Court clears county of liability in teen abuse case

An Indian man who was abused as a teenager while in foster care cannot sue a Wisconsin county for damages, a federal appeals court ruled on Monday.

At age 15, Nahquaseh Waubanascum was taken from his grandparents on the Menominee Reservation and placed under the care of Menominee County. Wisconsin is a Public Law 280 state, so civil matters like child welfare fall under state jurisdiction. The reservation is located entirely within county boundaries.

The county then gave its approval to place Waubanascum in the home of Mark Fry, the well-known principal of the public high school on the Menominee Reservation. But since Fry lived in nearby Shawano County, a "courtesy" foster care license was issued to him by Shawano County at the request of Menominee County.

Around the same time, an Indian teen at the high school lodged allegations of sexual abuse against Fry. Social workers in Menominee County considered removing Waubanascum from the home but decided against it, believing he wasn't at risk.

Within months, however, Waubanascum reported that he was sexually abused. Only then did authorities discover that Fry had been the subject of similar allegations in Illinois, where he had been convicted of misdemeanor disorderly conduct for inappropriate behavior with students.

"Following these events [in Illinois], Fry moved to Wisconsin, where, amazingly, he was licensed as a teacher and hired as a high school principal in Menominee County," the 7th Circuit Court of Appeals said in a 20-page decision yesterday.

Authorities failed to discover Fry's troubled past for a number of reasons, the court observed. Although the Wisconsin Department of Justice conducted a background check on Fry, it limited the inquiry to criminal activities within the state, not elsewhere.

"This oversight, combined with the other unfortunate occurrences recounted above, resulted in Waubanascum being placed in Fry's home," the court noted.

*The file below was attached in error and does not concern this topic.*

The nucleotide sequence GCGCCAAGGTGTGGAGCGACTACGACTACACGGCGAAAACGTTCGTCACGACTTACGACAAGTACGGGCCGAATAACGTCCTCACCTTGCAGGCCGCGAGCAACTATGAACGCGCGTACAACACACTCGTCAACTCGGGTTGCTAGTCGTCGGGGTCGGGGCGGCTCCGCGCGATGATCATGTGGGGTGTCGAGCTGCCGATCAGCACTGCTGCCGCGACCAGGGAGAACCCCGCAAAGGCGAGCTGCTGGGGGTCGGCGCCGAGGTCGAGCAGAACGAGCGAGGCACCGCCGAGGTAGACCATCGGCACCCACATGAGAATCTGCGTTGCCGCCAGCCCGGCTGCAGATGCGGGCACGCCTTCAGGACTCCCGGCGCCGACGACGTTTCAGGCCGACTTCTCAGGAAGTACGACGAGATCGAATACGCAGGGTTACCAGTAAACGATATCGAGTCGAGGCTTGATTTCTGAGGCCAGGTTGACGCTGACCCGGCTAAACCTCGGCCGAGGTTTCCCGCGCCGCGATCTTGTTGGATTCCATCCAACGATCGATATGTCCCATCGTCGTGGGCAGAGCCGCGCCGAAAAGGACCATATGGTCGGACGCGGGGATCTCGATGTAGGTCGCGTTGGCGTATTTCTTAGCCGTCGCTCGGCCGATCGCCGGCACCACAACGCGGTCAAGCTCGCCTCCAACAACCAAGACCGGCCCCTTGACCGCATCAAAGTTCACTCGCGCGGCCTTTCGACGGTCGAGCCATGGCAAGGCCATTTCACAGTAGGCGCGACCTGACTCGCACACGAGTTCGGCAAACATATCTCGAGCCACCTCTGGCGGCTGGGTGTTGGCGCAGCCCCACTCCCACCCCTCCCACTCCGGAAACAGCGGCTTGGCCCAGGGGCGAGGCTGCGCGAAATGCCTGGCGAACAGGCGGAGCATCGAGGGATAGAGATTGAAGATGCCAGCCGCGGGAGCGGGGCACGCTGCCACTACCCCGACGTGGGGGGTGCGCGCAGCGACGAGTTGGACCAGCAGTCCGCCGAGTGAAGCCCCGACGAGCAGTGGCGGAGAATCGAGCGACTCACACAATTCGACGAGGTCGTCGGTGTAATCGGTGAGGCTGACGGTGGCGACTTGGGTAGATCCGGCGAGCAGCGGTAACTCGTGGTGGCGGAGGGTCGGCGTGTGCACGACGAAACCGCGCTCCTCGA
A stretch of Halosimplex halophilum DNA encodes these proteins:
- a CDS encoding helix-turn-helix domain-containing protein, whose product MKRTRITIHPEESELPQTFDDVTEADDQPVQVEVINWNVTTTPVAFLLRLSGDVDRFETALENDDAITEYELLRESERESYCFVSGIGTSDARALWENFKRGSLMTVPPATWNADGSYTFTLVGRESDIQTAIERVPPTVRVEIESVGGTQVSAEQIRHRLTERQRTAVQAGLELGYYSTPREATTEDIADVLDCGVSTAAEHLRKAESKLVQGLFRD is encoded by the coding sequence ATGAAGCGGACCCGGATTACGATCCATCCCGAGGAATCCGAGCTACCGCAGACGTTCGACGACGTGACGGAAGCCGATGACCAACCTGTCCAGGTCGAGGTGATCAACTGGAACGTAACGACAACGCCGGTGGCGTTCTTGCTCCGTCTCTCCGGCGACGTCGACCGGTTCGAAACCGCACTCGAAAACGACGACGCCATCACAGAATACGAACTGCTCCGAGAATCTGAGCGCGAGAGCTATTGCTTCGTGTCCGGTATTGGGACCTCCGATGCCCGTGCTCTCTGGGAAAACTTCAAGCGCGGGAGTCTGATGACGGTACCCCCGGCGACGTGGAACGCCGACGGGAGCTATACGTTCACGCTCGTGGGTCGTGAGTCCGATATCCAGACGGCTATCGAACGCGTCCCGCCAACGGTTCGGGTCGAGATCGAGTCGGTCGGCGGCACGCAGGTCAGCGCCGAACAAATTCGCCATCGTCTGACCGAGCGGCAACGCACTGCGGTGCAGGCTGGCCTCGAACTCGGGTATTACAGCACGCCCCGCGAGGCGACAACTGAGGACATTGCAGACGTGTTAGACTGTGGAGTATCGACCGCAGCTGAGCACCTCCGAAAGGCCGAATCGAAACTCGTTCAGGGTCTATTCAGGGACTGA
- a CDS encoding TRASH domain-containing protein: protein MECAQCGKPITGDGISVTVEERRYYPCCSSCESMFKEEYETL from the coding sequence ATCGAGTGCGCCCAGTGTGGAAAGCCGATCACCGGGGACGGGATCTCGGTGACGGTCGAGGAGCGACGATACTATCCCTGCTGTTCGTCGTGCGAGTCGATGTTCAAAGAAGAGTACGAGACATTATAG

The oversight prompted Waubanascum to file suit against Menominee County and Shawano County in January 2001 for violating his civil rights. Waubanascum eventually settled with Menominee County in February 2004 for undisclosed terms. A trial proceeded against Shawano County and Waubanascum was eventually awarded $175,000, plus almost $70,000 in costs and fees.

But in a unanimous decision, the 7th Circuit threw out the verdict. A three-judge panel held that Shawano County can't be sued for the oversight because it never had jurisdiction over Waubanascum and his child welfare proceedings.

"As ample evidence indicates, and as Waubanascum concedes, Menominee County, not Shawano County, had custody over Waubanascum," Judge Michael Stephen Kanne wrote for the majority.

The court rejected Waubanascum's other attempts to hold the Shawano County responsible for his abuse. He argued the county should have done something once the first allegations of sexual abuse came up.

But in agreeing to the "courtesy" foster care license, Shawano County never knew Waubanascum was going to be placed in Fry's home, the court said. The county's "failure to act" does not create a constitutional duty owed to Waubanascum that would give rise to money damages, the court concluded.

The controversy over Fry made national news at the time. The Menominee Nation banished him in April 1996. Four years later, he was sentenced to 10 years and nine months in state prison for abusing Waubanascum and another teen.

"It's disturbing that this kind of thing is moving to rural America and our community," Apesanahkwat, the tribe's former chairman, said at the time, according to an Associated Press story. "We let our guard down, but we won't let it happen again."

In December 1999, Dateline NBC ran a story about the case. Tribal leaders, school officials, colleagues and students said they grew to trust him as a non-Indian on the reservation.

The tribe and other officials never knew about Fry's history in Illinois because officials at his old school agreed not to stop him from seeking future employment in the education field. The Illinois school district even gave him two positive letters of recommendation, Dateline NBC reported.

"After meeting Mr. Fry he actually meets the expectations of those letters," the former Menominee school superintendent said.

Get the Decision:
Waubanascum v. Shawano County (August 1, 2005)

Relevant Links:
Menominee Nation -
Menominee High School -
Menominee Indian School District -